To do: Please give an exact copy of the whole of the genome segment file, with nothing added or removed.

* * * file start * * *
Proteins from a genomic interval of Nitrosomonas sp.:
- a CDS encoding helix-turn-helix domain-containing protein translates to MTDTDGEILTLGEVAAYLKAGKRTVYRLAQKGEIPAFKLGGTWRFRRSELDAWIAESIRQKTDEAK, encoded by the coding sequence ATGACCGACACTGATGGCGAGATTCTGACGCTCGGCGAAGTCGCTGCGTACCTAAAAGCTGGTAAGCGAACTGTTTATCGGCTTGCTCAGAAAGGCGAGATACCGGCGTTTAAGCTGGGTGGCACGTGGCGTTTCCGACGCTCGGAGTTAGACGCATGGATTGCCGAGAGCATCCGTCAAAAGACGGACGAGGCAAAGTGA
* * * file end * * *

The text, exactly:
Proteins from a genomic interval of Nitrosomonas sp.:
- a CDS encoding helix-turn-helix domain-containing protein translates to MTDTDGEILTLGEVAAYLKAGKRTVYRLAQKGEIPAFKLGGTWRFRRSELDAWIAESIRQKTDEAK, encoded by the coding sequence ATGACCGACACTGATGGCGAGATTCTGACGCTCGGCGAAGTCGCTGCGTACCTAAAAGCTGGTAAGCGAACTGTTTATCGGCTTGCTCAGAAAGGCGAGATACCGGCGTTTAAGCTGGGTGGCACGTGGCGTTTCCGACGCTCGGAGTTAGACGCATGGATTGCCGAGAGCATCCGTCAAAAGACGGACGAGGCAAAGTGA